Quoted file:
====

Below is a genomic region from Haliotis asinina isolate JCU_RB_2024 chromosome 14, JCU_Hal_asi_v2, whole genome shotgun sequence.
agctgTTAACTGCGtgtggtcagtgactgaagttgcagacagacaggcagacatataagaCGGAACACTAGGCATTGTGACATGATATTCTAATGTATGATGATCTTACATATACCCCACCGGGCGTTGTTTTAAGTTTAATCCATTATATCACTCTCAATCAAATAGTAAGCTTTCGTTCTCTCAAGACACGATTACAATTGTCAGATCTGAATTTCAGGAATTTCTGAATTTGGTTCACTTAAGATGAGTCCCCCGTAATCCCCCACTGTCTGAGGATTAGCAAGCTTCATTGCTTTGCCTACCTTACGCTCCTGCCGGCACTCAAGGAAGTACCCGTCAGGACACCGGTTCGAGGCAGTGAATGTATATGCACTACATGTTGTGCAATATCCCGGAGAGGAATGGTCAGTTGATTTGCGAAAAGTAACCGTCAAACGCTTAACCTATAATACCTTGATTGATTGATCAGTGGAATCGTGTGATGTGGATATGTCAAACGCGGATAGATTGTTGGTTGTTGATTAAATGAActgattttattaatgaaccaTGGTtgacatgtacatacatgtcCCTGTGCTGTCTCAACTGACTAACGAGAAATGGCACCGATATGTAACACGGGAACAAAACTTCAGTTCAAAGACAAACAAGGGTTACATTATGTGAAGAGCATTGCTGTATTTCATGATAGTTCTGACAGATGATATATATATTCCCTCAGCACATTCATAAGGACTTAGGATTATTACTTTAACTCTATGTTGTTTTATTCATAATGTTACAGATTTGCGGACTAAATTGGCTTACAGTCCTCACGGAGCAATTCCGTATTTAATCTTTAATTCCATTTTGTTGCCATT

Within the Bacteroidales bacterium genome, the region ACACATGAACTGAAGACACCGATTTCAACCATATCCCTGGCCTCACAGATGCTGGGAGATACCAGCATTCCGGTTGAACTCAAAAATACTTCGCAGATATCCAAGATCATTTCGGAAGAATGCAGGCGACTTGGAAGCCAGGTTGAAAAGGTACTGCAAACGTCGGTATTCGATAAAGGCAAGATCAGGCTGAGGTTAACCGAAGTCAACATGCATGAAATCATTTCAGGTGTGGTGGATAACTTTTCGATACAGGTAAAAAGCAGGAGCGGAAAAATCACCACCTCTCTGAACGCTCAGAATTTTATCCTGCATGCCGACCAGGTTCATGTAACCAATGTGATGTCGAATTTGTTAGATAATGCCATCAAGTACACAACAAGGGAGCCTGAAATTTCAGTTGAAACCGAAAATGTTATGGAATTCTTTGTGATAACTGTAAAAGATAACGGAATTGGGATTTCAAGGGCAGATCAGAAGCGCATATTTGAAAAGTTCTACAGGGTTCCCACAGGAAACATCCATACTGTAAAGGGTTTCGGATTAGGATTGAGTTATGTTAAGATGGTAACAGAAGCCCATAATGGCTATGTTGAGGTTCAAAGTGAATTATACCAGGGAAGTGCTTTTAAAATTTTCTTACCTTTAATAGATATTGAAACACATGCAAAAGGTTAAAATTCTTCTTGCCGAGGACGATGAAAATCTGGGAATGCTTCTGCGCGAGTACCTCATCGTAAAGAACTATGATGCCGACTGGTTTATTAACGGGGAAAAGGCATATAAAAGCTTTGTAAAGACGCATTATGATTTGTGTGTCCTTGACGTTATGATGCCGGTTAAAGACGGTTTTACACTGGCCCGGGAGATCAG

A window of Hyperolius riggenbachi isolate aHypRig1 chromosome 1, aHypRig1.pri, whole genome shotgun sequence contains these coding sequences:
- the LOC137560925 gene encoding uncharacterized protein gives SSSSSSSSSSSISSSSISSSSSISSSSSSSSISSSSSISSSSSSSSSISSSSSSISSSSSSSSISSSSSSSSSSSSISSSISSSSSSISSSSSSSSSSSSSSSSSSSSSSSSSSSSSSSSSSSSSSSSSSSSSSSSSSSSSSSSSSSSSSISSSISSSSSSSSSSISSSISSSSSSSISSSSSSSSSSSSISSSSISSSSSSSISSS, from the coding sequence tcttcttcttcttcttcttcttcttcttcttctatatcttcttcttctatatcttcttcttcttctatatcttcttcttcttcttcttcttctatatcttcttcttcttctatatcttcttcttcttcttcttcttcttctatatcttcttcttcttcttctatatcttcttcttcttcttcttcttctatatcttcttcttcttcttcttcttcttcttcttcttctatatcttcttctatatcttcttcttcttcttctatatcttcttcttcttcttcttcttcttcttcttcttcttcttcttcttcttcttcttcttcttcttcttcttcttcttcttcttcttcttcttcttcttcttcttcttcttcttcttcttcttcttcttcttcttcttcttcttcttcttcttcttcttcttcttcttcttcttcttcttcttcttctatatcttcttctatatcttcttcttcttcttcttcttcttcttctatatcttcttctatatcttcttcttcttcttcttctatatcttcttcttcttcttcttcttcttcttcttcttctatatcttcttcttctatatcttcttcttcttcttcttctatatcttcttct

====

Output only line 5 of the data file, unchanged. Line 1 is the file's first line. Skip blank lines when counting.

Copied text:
- the LOC137560925 gene encoding uncharacterized protein gives SSSSSSSSSSSISSSSISSSSSISSSSSSSSISSSSSISSSSSSSSSISSSSSSISSSSSSSSISSSSSSSSSSSSISSSISSSSSSISSSSSSSSSSSSSSSSSSSSSSSSSSSSSSSSSSSSSSSSSSSSSSSSSSSSSSSSSSSSSSISSSISSSSSSSSSSISSSISSSSSSSISSSSSSSSSSSSISSSSISSSSSSSISSS, from the coding sequence tcttcttcttcttcttcttcttcttcttcttctatatcttcttcttctatatcttcttcttcttctatatcttcttcttcttcttcttcttctatatcttcttcttcttctatatcttcttcttcttcttcttcttcttctatatcttcttcttcttcttctatatcttcttcttcttcttcttcttctatatcttcttcttcttcttcttcttcttcttcttcttctatatcttcttctatatcttcttcttcttcttctatatcttcttcttcttcttcttcttcttcttcttcttcttcttcttcttcttcttcttcttcttcttcttcttcttcttcttcttcttcttcttcttcttcttcttcttcttcttcttcttcttcttcttcttcttcttcttcttcttcttcttcttcttcttcttcttcttcttcttcttcttcttctatatcttcttctatatcttcttcttcttcttcttcttcttcttctatatcttcttctatatcttcttcttcttcttcttctatatcttcttcttcttcttcttcttcttcttcttcttctatatcttcttcttctatatcttcttcttcttcttcttctatatcttcttct